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Art of War
2000 - R - NA Mins.
Director: Christian Duguay
Producer: Nicolas Clermont
Written By: Wayne Beach, Kevin Bernhardt, Simon Davis Barry
Starring: Wesley Snipes, Anne Archer, Maury Chaykin, Marie Matiko, Michael Biehn
Review by: David Trier
   
Completely devoid of art and not really having anything to do with war, this fascinatingly mediocre action movie teaches us one important lesson - an inflated budget and a few name actors does not a movie make. In fact, without the actors and the expensive sets, this movie would demand direct-to-video status.

This is usually the part where I summarize the film to give readers an idea of what the movie was about and what I'm talking about when I criticize the plot. After having seen the film, and reading every explanation of the plot that I could find on the Internet, I still can't figure out what this movie was about. Apparently, as a trade agreement with China, is about to go through, someone assassinates the Chinese ambassador and frames the United Nations' secret spy, Shaw (Wesley Snipes). Shaw runs around with a hot U.N. translator (Marie Matiko), keeping her hostage for her own protection, as people keep trying to blow him up. Meanwhile, Agent Capella, an aging overweight detective (or whatever) tries to figure out why a cargo of dead Chinese people showed up at New York Harbor. This has something to do with the rest of the movie, until we find out that Shaw was being set up by his boss (Anne Archer) and his evil partner (Michael Biehn). Do you know who your enemy is? Yes, I knew about 20 minutes into the film. Oh yeah, Donald Sutherland plays the U.N. Secretary General, and somehow this is relevant.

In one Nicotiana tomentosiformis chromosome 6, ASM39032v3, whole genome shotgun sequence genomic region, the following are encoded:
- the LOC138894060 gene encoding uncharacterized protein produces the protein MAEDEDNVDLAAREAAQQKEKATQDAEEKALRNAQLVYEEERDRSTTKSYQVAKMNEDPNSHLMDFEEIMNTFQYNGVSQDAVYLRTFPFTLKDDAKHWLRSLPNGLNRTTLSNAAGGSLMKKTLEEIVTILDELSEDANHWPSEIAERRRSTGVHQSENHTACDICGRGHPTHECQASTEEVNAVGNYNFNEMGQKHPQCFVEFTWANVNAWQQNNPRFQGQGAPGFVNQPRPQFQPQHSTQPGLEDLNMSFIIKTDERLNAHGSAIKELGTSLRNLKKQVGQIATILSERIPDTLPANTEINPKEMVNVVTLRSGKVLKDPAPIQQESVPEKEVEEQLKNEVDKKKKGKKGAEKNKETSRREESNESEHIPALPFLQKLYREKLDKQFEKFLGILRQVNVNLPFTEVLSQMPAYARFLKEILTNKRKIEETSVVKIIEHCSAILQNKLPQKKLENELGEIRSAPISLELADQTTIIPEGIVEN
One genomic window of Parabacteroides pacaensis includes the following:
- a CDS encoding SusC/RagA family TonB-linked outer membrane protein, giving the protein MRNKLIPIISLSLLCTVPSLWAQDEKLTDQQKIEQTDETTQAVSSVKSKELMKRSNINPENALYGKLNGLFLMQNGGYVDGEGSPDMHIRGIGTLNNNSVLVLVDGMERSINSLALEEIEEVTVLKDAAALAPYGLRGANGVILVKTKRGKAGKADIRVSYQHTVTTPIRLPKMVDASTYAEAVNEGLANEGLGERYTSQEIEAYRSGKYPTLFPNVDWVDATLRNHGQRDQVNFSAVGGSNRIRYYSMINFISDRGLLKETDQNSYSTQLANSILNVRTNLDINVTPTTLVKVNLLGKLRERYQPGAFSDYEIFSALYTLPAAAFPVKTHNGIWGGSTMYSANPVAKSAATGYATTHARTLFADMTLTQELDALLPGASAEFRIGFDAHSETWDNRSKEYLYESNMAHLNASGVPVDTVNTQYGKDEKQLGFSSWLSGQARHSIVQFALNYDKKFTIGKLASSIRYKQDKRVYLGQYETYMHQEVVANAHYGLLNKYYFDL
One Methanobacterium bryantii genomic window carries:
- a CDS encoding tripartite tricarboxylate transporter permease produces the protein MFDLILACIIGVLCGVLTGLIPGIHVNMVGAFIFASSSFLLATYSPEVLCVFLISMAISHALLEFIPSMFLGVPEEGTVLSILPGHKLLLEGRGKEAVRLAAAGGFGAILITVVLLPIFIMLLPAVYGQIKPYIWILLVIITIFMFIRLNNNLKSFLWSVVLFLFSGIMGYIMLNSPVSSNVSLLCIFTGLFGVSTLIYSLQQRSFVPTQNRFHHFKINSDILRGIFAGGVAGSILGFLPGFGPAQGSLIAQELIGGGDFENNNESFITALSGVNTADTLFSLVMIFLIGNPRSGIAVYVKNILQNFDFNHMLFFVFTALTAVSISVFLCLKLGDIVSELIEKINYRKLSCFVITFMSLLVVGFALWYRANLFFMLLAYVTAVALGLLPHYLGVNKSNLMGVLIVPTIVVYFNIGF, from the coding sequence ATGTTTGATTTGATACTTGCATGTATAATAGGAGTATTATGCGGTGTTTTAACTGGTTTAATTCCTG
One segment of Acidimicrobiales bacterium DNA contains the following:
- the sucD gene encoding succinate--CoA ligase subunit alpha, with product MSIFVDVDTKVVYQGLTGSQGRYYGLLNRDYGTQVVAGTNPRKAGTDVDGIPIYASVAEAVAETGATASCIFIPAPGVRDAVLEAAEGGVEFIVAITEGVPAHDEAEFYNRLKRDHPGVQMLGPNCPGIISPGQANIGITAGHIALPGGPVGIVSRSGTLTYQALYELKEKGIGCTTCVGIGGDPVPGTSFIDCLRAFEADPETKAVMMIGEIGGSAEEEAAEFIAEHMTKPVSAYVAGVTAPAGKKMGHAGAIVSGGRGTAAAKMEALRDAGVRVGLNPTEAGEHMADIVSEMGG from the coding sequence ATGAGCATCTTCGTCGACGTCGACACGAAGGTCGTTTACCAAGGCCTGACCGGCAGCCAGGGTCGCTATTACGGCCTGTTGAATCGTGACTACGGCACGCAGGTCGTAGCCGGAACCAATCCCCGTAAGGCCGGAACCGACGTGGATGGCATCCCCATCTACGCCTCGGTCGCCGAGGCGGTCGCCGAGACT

Snipes revives (or rather, redoes) his roles from Passenger 57 and Drop Zone while Michael Biehn recaps his roles from The Abyss and Navy Seals. There's no disputing the fact that Snipes is an excellent martial artist, and he gets to show off some pretty impressive moves throughout the film (not the least of which is having a bulletproof head). I like to think that Snipes is a good actor that just chooses to play uninteresting, unemotional, unappealing parts because he has a lot of money and they're loads of fun. Hopefully, before he goes Billy Blanks, he'll get a chance to do more than stunts. Anne Archer seems to be a bit embarrassed to be in this film. Casting a woman in the part was mildly original, but the things she says and the extent of her evil make her seem way too much like The Joker. Donald Sutherland, one of the great infallibles, plays his part as expected but really isn't used as much as he should be in the film. The movie really only has two things in it that are positive, and they are Marie Makito and Maury Chaykin. Makito, in her first leading role, is sharp, beautiful, and completely demanding of attention on the screen. Chaykin, a veteran and a half, plays a mild-mannered, crusty old detective so well he deserves his own Columbo-style series.

Christian Duguay is a good director. The awesome sci-fi paranoia flick Screamers and the stylish, well-constructed The Assignment made me so anxious to see this movie. Maybe it was Snipes' co-production coupled with Wayne Beach's sorry screenplay that kept Duguay from doing his best. Or maybe Duguay was getting a little too comfortable with a big budget. The action sequences are all overstimulating, with too many variables involved to know where you're expected to be looking. The sets are all very elaborate, with the exception of an obvious studio construction of a French street at the end, which probably cost more than flying the cast and crew to France itself. The music is too loud and not incidental to the scene almost without exception.

The probably unintended racism throughout the film is ridiculous. All Asian males are bad guys who know martial arts (unless they're fat) and have sex with underage prostitutes, with the possible exception of the ambassador who gets shot in the head. And why not close with the funniest racist aspect of this awful movie: Shaw, a secret spy who's intended to blend into any situation without being noticed, is the most easily identifiable character in any scene... he's the black guy.
 
Movie Guru Rating
Disappointing.  Had the right ingredients and should have been better. Disappointing.  Had the right ingredients and should have been better.
  2 out of 5 stars

 
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